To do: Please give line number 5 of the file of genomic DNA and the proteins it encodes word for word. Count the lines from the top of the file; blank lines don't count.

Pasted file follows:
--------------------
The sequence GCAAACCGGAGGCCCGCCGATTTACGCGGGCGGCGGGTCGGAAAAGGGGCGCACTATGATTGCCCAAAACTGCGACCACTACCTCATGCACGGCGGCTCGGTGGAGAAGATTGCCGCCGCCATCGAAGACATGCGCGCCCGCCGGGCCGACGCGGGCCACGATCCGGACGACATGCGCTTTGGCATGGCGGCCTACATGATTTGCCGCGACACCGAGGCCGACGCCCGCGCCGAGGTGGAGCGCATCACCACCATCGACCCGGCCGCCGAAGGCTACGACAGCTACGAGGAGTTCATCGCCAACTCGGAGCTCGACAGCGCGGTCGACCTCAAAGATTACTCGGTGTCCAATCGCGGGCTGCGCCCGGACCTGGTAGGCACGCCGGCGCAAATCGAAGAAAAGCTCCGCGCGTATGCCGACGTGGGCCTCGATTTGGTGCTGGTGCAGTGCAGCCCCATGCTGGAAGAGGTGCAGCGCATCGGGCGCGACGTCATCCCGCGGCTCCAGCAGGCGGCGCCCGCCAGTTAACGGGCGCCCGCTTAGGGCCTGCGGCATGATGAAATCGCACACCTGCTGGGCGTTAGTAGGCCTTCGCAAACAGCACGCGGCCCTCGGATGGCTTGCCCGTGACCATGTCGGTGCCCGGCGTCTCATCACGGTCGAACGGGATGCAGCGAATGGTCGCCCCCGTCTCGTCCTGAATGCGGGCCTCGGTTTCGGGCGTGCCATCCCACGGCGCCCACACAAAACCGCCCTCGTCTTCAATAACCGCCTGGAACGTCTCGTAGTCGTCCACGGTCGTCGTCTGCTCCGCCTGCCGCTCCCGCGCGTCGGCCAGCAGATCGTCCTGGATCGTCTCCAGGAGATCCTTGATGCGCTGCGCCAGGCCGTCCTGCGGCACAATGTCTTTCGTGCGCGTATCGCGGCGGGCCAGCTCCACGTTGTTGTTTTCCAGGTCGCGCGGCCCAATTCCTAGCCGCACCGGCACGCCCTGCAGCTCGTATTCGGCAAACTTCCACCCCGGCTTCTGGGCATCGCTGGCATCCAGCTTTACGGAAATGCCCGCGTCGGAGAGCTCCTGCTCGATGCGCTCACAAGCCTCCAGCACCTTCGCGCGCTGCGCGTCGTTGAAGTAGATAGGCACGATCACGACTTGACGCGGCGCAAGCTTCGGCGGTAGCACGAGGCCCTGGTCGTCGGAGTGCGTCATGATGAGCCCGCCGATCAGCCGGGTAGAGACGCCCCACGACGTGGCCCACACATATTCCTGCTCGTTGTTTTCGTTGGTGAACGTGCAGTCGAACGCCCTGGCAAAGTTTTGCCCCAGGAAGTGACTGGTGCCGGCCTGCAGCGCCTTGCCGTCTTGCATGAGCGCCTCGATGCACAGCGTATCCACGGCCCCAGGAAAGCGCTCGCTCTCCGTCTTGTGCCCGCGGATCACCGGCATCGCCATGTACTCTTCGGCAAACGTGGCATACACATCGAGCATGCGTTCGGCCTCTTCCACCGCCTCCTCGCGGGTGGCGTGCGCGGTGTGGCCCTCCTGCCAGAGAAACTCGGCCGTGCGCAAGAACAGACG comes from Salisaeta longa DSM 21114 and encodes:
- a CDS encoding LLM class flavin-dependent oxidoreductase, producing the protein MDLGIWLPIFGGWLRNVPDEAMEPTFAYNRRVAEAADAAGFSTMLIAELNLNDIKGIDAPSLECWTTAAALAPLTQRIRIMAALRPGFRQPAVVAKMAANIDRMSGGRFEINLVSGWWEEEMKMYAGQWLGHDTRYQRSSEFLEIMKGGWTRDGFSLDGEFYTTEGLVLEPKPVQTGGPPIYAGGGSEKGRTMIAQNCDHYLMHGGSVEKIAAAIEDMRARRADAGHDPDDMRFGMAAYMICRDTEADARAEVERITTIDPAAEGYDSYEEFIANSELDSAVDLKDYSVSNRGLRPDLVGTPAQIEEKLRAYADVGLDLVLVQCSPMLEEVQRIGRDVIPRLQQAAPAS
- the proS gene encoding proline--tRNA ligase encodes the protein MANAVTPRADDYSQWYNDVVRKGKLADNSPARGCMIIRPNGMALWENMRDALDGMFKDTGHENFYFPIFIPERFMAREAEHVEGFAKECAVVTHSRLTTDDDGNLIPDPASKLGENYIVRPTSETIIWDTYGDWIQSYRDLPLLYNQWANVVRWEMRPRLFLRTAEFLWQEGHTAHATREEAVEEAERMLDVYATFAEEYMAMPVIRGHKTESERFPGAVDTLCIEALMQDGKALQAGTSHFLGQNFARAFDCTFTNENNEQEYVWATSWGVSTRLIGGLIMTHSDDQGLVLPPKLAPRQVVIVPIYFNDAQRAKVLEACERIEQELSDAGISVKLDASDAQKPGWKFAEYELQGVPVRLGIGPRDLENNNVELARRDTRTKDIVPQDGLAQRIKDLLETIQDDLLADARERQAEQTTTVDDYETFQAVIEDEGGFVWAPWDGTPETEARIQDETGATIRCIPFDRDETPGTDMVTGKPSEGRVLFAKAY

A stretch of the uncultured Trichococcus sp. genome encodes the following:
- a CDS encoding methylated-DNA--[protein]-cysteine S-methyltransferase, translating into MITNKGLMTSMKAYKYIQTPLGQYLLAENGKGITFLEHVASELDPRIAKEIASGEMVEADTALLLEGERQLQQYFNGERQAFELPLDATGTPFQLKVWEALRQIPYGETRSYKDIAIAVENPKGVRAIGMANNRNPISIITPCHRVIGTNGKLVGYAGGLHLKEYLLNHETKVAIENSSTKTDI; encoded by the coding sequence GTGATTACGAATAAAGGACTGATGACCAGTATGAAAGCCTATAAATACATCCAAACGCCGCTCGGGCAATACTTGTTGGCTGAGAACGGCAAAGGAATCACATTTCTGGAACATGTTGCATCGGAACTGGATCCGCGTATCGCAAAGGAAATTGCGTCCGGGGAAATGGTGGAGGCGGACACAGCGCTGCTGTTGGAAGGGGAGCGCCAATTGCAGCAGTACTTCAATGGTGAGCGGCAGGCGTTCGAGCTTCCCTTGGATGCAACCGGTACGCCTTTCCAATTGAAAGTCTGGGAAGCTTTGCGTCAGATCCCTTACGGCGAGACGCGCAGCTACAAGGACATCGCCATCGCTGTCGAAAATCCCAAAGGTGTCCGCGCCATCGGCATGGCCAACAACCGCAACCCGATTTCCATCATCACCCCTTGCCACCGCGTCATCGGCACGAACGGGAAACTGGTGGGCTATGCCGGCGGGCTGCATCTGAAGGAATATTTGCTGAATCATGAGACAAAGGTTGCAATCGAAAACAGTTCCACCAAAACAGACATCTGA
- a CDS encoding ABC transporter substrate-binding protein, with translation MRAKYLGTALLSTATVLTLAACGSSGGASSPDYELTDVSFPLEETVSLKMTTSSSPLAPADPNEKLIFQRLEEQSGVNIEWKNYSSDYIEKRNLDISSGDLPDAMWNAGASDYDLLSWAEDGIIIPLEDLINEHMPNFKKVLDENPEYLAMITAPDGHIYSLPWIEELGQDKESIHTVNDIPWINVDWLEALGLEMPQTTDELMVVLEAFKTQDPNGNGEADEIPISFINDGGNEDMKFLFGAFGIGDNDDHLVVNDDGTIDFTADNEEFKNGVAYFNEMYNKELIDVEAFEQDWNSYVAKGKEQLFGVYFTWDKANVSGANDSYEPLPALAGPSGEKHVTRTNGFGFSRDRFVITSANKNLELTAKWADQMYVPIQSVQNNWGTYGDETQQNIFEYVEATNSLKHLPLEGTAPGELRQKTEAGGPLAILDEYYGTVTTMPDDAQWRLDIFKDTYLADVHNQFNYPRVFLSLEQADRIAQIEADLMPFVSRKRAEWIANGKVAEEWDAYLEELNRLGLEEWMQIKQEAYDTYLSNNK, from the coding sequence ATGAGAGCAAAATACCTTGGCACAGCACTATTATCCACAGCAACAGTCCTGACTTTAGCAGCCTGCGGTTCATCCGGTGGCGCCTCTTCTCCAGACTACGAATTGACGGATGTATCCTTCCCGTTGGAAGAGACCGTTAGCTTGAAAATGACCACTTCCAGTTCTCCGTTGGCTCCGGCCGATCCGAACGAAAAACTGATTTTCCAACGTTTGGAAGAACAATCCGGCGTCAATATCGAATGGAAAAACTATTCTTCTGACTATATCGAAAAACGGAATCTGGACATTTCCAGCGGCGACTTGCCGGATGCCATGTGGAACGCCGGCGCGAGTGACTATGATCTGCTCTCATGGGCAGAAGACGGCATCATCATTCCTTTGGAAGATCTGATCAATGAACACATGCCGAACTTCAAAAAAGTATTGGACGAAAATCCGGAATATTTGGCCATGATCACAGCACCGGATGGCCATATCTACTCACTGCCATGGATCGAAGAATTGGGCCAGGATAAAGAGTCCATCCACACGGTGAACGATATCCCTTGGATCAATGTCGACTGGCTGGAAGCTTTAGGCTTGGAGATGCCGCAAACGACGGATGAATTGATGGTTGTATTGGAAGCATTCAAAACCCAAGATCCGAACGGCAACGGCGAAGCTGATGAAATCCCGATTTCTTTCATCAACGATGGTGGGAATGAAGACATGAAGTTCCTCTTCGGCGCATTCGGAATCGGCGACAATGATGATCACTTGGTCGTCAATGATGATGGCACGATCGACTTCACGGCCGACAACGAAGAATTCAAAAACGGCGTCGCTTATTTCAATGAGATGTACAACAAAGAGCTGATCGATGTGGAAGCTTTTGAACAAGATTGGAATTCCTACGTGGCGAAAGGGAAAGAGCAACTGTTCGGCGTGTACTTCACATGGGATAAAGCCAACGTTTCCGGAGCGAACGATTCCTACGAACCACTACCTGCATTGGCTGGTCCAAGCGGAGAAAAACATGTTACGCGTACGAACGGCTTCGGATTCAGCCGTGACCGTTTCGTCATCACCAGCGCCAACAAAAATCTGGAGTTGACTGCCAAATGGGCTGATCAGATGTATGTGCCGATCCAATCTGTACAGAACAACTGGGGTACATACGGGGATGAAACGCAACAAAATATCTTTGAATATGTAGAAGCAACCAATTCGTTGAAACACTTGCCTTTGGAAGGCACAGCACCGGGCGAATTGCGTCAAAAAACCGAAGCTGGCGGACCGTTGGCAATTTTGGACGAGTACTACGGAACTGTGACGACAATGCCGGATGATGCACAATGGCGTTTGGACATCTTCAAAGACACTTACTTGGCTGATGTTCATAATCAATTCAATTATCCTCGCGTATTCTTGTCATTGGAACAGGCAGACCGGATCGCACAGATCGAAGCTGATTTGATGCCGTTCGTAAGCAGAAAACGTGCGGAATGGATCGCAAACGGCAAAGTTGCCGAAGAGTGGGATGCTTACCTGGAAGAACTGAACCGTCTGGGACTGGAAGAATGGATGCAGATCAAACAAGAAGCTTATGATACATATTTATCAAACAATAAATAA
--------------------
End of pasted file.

- a CDS encoding methylated-DNA--[protein]-cysteine S-methyltransferase, translating into MITNKGLMTSMKAYKYIQTPLGQYLLAENGKGITFLEHVASELDPRIAKEIASGEMVEADTALLLEGERQLQQYFNGERQAFELPLDATGTPFQLKVWEALRQIPYGETRSYKDIAIAVENPKGVRAIGMANNRNPISIITPCHRVIGTNGKLVGYAGGLHLKEYLLNHETKVAIENSSTKTDI; encoded by the coding sequence GTGATTACGAATAAAGGACTGATGACCAGTATGAAAGCCTATAAATACATCCAAACGCCGCTCGGGCAATACTTGTTGGCTGAGAACGGCAAAGGAATCACATTTCTGGAACATGTTGCATCGGAACTGGATCCGCGTATCGCAAAGGAAATTGCGTCCGGGGAAATGGTGGAGGCGGACACAGCGCTGCTGTTGGAAGGGGAGCGCCAATTGCAGCAGTACTTCAATGGTGAGCGGCAGGCGTTCGAGCTTCCCTTGGATGCAACCGGTACGCCTTTCCAATTGAAAGTCTGGGAAGCTTTGCGTCAGATCCCTTACGGCGAGACGCGCAGCTACAAGGACATCGCCATCGCTGTCGAAAATCCCAAAGGTGTCCGCGCCATCGGCATGGCCAACAACCGCAACCCGATTTCCATCATCACCCCTTGCCACCGCGTCATCGGCACGAACGGGAAACTGGTGGGCTATGCCGGCGGGCTGCATCTGAAGGAATATTTGCTGAATCATGAGACAAAGGTTGCAATCGAAAACAGTTCCACCAAAACAGACATCTGA